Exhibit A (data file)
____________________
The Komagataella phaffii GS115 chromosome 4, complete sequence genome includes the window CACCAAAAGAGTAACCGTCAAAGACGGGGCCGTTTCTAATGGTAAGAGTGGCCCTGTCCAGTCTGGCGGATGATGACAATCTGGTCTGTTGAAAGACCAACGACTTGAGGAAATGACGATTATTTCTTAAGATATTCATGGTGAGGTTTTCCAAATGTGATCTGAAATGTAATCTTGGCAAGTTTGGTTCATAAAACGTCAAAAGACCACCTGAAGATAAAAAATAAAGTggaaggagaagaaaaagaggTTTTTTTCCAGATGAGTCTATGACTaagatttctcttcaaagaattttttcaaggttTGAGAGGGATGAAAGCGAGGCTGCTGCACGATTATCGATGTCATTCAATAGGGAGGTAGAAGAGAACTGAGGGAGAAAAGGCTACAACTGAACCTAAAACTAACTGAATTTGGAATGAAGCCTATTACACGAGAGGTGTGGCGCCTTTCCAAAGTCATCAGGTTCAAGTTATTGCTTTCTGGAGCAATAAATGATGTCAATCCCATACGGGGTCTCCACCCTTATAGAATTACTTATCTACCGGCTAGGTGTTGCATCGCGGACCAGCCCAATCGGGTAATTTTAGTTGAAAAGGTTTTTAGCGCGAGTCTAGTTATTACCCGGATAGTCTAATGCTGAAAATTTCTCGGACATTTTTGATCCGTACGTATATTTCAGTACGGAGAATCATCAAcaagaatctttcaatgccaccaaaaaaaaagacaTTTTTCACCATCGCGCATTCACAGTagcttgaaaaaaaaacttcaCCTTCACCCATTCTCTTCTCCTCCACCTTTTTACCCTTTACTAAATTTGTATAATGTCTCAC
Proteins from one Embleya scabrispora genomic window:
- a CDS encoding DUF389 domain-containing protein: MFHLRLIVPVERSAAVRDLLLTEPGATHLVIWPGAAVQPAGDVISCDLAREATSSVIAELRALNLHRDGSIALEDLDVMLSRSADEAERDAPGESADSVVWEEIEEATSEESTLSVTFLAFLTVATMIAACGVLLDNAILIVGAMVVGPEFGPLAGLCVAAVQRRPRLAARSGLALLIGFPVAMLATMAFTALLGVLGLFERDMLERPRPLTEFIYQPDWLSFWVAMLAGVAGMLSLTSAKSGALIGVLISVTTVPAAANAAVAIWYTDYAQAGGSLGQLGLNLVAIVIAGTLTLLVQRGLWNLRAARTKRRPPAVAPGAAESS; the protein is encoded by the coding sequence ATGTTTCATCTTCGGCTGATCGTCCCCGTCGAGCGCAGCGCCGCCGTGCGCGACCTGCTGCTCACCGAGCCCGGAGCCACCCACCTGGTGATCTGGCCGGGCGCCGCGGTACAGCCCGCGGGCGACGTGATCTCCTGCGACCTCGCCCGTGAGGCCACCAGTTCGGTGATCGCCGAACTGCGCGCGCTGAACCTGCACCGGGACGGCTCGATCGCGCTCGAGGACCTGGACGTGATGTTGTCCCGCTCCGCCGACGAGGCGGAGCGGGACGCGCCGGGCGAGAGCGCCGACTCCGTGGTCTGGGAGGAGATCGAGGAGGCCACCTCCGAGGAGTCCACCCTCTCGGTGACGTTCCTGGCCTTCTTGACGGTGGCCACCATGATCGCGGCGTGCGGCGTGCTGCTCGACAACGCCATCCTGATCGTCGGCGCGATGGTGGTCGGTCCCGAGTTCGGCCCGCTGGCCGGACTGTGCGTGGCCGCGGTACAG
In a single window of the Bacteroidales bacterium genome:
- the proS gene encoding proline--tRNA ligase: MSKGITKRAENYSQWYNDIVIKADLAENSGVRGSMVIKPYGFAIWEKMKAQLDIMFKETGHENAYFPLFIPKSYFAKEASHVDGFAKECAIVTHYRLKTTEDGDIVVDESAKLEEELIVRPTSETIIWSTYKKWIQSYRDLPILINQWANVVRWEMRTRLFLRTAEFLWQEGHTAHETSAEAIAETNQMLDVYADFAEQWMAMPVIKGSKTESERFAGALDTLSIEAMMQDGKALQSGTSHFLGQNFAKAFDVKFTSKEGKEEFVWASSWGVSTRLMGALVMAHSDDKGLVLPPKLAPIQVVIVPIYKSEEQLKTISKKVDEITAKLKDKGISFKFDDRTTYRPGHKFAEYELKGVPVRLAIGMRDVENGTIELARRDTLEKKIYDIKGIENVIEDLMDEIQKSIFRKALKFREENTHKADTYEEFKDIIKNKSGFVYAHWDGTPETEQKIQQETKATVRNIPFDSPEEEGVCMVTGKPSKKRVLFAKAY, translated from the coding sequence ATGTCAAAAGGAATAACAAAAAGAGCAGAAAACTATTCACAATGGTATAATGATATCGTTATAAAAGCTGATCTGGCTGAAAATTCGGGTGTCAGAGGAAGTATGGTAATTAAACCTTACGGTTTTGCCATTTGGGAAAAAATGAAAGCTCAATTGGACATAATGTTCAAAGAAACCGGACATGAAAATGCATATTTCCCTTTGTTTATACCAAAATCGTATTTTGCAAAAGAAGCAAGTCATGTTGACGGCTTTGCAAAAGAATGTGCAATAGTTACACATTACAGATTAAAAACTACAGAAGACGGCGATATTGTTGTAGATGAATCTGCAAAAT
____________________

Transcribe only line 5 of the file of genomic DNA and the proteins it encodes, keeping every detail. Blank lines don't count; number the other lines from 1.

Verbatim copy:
- the proS gene encoding proline--tRNA ligase: MSKGITKRAENYSQWYNDIVIKADLAENSGVRGSMVIKPYGFAIWEKMKAQLDIMFKETGHENAYFPLFIPKSYFAKEASHVDGFAKECAIVTHYRLKTTEDGDIVVDESAKLEEELIVRPTSETIIWSTYKKWIQSYRDLPILINQWANVVRWEMRTRLFLRTAEFLWQEGHTAHETSAEAIAETNQMLDVYADFAEQWMAMPVIKGSKTESERFAGALDTLSIEAMMQDGKALQSGTSHFLGQNFAKAFDVKFTSKEGKEEFVWASSWGVSTRLMGALVMAHSDDKGLVLPPKLAPIQVVIVPIYKSEEQLKTISKKVDEITAKLKDKGISFKFDDRTTYRPGHKFAEYELKGVPVRLAIGMRDVENGTIELARRDTLEKKIYDIKGIENVIEDLMDEIQKSIFRKALKFREENTHKADTYEEFKDIIKNKSGFVYAHWDGTPETEQKIQQETKATVRNIPFDSPEEEGVCMVTGKPSKKRVLFAKAY, translated from the coding sequence ATGTCAAAAGGAATAACAAAAAGAGCAGAAAACTATTCACAATGGTATAATGATATCGTTATAAAAGCTGATCTGGCTGAAAATTCGGGTGTCAGAGGAAGTATGGTAATTAAACCTTACGGTTTTGCCATTTGGGAAAAAATGAAAGCTCAATTGGACATAATGTTCAAAGAAACCGGACATGAAAATGCATATTTCCCTTTGTTTATACCAAAATCGTATTTTGCAAAAGAAGCAAGTCATGTTGACGGCTTTGCAAAAGAATGTGCAATAGTTACACATTACAGATTAAAAACTACAGAAGACGGCGATATTGTTGTAGATGAATCTGCAAAAT